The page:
What It Is

Michael Walsh:

“The GOP is not, in any meaningful sense, a conservative, first-principles, Constitutionalist party—-and unless it is subsumed by the Tea Party, it never will be. Rather, it’s content to be the lesser half of the Permanent Bipartisan Fusion Party as long as it can collect some of the pork scraps from underneath the table of the Permanent Bipartisan Fusion Government. No wonder they keep losing—they like it.”


Author: qcexaminer

None of your damned business.

2 thoughts on “What It Is”

  1. Well, the Republican Party obviously won’t be subsumed by the TEA Party or anything resembling a Constitutionalist party if it keeps nominating democrat-lite candidates like Schilling.

    Listen as Schilling spends several minutes of this interview doing everything he can to duck, dodge, and deflect (maybe his slogan should be D3 instead of B3;) the question of whether he’s a “TEA Party Republican”.


    Then listen to how Eric Reyes handles the same subject:


    First off, Reyes’s response sounds like it was plucked from a climactic scene of a movie, “Am I a member of that group? Of COURSE I am, and what I want to know is, why aren’t you? Etc. etc.”

    Second, how is this even a QUESTION for the voters of our district? Do we want a principled Constitutionalist who became a Republican because he believed that’s what the party stood for, or do we want an establishment Republican that you’d think was a democrat if it wasn’t for the (R) after his name?

  2. LV I listened to the Reyes interview with Taylor previously then listened again now. I had never managed to get through Schilling’s interview until now.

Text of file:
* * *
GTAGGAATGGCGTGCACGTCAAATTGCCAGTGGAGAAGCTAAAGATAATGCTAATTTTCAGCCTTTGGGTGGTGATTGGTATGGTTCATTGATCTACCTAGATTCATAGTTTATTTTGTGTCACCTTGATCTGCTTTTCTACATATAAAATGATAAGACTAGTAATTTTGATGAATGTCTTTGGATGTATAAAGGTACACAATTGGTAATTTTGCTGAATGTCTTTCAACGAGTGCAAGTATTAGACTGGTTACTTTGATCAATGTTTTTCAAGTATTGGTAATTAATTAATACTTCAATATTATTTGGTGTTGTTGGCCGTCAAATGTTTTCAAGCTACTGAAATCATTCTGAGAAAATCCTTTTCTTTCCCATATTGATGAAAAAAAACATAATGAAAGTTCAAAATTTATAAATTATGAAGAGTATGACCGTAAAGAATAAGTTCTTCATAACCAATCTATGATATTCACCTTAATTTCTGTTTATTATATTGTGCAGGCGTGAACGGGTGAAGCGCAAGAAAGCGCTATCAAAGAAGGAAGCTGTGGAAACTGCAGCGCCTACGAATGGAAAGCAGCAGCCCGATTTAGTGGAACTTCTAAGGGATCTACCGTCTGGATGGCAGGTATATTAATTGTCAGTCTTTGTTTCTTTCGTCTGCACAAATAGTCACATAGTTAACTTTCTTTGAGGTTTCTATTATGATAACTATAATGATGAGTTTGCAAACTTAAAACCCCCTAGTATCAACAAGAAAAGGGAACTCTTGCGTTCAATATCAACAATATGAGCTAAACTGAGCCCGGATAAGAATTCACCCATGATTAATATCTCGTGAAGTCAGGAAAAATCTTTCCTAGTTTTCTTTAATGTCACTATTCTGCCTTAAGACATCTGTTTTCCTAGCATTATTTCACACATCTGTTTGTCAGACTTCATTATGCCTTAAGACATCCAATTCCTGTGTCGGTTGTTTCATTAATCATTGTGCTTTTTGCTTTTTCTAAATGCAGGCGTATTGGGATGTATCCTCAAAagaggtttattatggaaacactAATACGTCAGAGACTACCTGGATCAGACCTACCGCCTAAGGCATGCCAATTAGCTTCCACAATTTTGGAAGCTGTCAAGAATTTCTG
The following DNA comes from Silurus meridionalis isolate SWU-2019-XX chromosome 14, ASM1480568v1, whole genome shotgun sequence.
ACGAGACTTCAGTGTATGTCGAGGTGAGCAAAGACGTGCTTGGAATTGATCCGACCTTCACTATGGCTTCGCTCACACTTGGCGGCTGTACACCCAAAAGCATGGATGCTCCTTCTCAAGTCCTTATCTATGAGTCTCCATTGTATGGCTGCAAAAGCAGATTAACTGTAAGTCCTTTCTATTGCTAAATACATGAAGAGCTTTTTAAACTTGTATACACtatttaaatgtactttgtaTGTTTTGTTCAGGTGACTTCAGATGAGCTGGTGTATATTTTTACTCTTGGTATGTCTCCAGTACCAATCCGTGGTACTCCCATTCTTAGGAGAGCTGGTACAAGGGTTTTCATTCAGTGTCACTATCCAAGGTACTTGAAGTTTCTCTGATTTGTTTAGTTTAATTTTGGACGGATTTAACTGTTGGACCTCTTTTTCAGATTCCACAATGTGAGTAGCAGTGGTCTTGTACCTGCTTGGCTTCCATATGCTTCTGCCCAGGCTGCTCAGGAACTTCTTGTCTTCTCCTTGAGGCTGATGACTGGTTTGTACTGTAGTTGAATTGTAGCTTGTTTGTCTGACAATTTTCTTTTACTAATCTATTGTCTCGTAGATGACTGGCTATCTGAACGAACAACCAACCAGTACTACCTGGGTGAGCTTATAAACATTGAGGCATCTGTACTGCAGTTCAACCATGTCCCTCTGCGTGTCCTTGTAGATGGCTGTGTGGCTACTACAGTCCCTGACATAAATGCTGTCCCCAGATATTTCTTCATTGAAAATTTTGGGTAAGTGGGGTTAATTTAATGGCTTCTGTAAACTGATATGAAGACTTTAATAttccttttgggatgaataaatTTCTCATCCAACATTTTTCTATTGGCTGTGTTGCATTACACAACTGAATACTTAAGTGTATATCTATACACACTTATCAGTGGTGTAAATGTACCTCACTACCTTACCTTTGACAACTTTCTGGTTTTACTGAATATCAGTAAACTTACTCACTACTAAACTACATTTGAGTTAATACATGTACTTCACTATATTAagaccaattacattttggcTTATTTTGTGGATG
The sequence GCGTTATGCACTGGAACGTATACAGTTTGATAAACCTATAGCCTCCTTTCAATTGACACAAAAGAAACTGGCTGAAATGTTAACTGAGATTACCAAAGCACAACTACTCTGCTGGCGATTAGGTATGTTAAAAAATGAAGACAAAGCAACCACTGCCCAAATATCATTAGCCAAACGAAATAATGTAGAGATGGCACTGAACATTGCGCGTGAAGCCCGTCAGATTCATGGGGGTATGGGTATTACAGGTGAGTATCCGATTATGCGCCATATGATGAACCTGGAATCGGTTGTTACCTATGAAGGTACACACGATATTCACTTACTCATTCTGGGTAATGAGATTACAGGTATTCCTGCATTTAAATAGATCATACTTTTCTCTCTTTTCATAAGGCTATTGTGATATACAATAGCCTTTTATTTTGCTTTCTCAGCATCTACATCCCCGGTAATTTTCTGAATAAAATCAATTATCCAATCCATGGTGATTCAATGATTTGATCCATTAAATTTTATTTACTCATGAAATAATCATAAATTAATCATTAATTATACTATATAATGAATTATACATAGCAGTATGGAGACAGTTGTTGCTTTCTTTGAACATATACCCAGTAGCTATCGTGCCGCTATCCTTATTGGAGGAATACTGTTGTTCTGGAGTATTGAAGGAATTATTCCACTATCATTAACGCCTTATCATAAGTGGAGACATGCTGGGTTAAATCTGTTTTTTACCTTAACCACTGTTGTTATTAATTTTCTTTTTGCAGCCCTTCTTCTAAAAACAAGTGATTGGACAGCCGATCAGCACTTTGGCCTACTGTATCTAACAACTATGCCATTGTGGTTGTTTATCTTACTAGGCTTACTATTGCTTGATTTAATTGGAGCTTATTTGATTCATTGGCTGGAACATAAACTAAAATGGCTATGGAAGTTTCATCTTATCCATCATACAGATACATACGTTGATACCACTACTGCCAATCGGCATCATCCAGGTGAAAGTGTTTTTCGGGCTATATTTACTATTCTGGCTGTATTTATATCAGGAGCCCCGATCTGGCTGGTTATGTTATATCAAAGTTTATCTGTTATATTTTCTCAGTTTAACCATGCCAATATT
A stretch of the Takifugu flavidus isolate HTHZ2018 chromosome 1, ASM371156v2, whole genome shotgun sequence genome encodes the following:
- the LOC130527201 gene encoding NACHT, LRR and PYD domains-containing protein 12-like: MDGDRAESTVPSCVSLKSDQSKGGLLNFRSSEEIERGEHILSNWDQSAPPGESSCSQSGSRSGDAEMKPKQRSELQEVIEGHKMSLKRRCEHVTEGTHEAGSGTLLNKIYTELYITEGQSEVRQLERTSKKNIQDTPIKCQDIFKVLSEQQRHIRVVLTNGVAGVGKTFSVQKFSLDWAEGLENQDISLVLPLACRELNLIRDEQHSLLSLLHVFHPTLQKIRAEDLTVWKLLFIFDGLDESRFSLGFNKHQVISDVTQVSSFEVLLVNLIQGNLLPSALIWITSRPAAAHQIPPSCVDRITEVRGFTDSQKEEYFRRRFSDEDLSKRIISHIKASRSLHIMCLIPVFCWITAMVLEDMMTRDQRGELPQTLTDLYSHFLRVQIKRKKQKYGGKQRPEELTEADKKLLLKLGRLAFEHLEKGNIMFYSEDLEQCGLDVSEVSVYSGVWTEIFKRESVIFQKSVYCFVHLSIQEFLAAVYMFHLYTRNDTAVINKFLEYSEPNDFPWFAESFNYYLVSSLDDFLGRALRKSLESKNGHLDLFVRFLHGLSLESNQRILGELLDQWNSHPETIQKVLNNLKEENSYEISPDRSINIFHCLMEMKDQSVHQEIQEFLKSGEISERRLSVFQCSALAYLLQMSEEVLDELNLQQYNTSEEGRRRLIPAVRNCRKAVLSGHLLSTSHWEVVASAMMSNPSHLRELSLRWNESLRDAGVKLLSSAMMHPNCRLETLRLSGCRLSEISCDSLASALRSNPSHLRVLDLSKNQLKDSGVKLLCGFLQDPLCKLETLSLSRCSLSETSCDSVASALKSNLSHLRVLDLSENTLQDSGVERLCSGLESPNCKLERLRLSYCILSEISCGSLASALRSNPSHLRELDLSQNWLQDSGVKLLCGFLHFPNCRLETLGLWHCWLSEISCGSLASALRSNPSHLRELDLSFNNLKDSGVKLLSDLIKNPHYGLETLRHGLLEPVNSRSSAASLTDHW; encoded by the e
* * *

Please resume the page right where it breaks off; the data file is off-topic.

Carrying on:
These are the facts according to a recent Pew Research Survey: Tea Party GOPers make up 49% of the primary electorate and 37% of GOPers and GOP leaners. In other words, the GOP NEEDS the Tea Party to be a viable political party.

    It was really lame of Schilling to go on an extended rant/whine about how the “liberal” media was distorting what the TEA Party stood for—shocking news, I’m sure.

    Schilling also sounded shrill and agitated—not good for a supposed veteran campaigner.

    I thought it was hilarious he backed the Vitter Amendment which went down in flames at the hands of the Democrats. Poor Bobby! Always a day late and a dollar short!

    I know I’m biased because I’ll never forgive Schilling for lying about who is running my blog, but Reyes sounded calm and clear as opposed to the frantic rantings about liberal media by Schilling.

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